It is an incontrovertible fact that organisms have changed, or evolved, during the history of life on Earth.
Readers who first encounter such passages in the evolution literature may be surprised. Is this not a radical broadening of the very definition of evolution? How can mere change over time, which even the Genesis account calls for, be counted as evolution? This may seem to be a concession. Have evolutionists dropped the claim that strictly naturalistic explanations are sufficient to account for the origin of species?
No, evolutionists have made no such concession. It is typical to find in the evolution genre apparent logical disconnects such as this. In his article, Lenski explains evolution as the usual unguided biological variation coupled with natural selection (along with dozens of other occasional mechanisms, as needed).
So how should the reader understand and interpret the apparent disconnect. How can Lenski define evolution as mere change over time, but then swap back to the traditional understanding of evolution as strict naturalism? Is this an equivocation—a cheap ploy to prove evolution while bypassing its massive scientific problems?
No, this is not an equivocation. To understand the evolution genre one must understand the history of thought behind it. Even evolutionists are often not completely aware of this history, but the equating of evolution with mere change over time is shorthand for a centuries old metaphysical claim that underwrites evolution. The claim is that if God created the species they would be fixed. Indeed, divine creation would produce a static, unchanging world.
This thinking is often associated with the great eighteenth century Swedish botanist Carl Von Linne, or Linnaeus. At one time he advocated the fixity of species concept and later was troubled when he discovered hybrids—species that are produced by the crossing of two related species.
Linnaeus softened his doctrine of fixity of species, but this was inconsequential. His system with its conception of species became deeply rooted, and the nineteenth century began with the notion of species as immutable still strongly in place. This notion was increasingly being challenged but it was nonetheless a major obstacle for Darwin to overcome.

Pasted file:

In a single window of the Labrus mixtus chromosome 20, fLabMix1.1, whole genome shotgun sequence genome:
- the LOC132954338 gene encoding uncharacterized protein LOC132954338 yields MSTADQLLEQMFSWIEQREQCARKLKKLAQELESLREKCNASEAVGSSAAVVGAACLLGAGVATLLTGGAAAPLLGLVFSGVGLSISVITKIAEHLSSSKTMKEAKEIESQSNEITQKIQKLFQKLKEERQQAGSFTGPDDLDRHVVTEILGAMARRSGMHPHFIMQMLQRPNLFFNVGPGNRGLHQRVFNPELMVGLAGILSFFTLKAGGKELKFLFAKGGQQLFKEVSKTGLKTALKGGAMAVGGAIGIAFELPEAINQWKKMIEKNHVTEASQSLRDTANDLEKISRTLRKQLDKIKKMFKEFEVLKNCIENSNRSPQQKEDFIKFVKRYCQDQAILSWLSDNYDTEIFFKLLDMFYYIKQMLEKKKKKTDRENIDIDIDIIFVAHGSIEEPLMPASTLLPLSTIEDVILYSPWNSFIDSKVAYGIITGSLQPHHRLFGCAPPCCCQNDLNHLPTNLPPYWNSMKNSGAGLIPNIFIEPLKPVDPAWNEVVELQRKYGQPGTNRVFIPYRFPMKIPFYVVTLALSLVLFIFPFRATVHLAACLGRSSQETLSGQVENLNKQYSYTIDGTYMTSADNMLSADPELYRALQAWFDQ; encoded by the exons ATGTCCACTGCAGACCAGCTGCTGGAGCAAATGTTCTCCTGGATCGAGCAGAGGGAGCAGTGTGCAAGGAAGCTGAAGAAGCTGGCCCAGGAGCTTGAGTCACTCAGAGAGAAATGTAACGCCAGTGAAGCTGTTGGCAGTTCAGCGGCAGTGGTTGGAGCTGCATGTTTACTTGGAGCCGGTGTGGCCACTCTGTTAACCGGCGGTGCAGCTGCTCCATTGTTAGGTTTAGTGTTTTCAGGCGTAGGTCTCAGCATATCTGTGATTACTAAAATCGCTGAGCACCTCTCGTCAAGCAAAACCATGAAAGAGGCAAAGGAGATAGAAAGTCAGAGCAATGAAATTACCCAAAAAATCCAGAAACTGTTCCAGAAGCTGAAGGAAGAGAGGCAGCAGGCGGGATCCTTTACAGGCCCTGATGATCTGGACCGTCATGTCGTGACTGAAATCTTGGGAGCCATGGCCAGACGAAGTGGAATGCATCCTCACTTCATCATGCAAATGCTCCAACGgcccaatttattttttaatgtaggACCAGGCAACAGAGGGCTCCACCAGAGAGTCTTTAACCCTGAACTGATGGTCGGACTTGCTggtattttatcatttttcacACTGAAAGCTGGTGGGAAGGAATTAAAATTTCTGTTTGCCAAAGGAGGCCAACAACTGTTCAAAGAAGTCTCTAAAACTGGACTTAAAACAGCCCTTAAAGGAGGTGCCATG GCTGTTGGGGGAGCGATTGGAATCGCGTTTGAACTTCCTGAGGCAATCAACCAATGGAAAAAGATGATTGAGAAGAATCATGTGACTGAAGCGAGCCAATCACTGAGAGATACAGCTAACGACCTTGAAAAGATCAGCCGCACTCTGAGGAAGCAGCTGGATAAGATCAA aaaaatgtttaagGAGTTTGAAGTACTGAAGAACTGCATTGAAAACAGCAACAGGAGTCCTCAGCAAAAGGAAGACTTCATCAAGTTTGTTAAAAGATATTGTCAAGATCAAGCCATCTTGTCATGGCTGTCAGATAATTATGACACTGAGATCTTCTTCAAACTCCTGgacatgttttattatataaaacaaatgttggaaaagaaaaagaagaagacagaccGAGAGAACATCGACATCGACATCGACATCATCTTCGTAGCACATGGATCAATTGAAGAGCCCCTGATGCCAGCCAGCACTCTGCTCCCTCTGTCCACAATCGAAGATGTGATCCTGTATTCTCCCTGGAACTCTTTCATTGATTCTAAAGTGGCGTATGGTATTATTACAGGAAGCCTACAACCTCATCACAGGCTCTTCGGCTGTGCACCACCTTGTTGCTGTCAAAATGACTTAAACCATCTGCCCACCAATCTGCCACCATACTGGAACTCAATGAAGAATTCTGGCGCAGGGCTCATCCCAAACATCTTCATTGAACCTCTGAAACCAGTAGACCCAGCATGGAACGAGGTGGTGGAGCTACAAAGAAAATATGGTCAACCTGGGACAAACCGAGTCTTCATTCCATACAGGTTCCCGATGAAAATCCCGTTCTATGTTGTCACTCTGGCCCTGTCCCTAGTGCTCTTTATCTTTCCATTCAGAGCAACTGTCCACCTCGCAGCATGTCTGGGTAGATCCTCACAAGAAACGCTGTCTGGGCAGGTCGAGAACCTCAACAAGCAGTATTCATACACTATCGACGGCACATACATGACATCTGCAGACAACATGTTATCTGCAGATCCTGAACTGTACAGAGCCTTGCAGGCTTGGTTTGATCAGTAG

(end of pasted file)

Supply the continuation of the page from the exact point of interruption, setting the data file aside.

It was therefore highly significant when Darwin became persuaded that related populations of birds he saw at the Galapagos were actually different species. If there was the slightest foundation for this idea, Darwin had anticipated in a famous notebook entry, it "would undermine the stability of species."
Today's readers often fail to understand the significance. After all, what can be so important about some different birds on some islands? Certainly the birds did not suddenly reveal to Darwin how fishes could change to amphibians, or how amphibians could change to reptiles, or how reptiles could change to mammals. Rather, the revelation was that the idea of divine creation was suddenly becoming untenable. The crucible for Darwin was not an abundance of positive evidence for evolution but rather negative evidence against creation.
Evolutionist Ernst Mayr has pointed out that Darwin's conversion from creationist to materialist was due to three key scientific findings and later reinforced by several additional findings. These scientific findings were all findings against creation. In other words, the key evidence that swayed Darwin was not direct evidence for evolution but rather evidence against creation that indirectly argued for evolution.
And as Mayr further points out, the doctrine of fixity of species was a key barrier to overcome in order if the concept of evolution was to flourish:
Darwin called his great work On the Origin of Species, for he was fully conscious of the fact that the change from one species into another was the most fundamental problem of evolution. The fixed, essentialistic species was the fortress to be stormed and destroyed; once this had been accomplished, evolutionary thinking rushed through the breach like a flood through a break in a dike.
The pre-Darwinian metaphysic was that species were fixed and essentialistic. Evidence for small-scale change argued against the old view and in so doing became an important proof text for evolution.
This is the story between the lines when evolutionists casually associate their theory with change over time. It is shorthand for a long-held tradition in the history of thought. If there is change, then divine creation is false, and if creation is false then evolution, in one form or another, is true.
Metaphysical claims such as these mandate evolution. They underwrite the fact of evolution. The rest is just research problems on how evolution occurred—the theory of evolution. As Lenski explains, evolution is both fact and theory. Religion drives science, and it matters.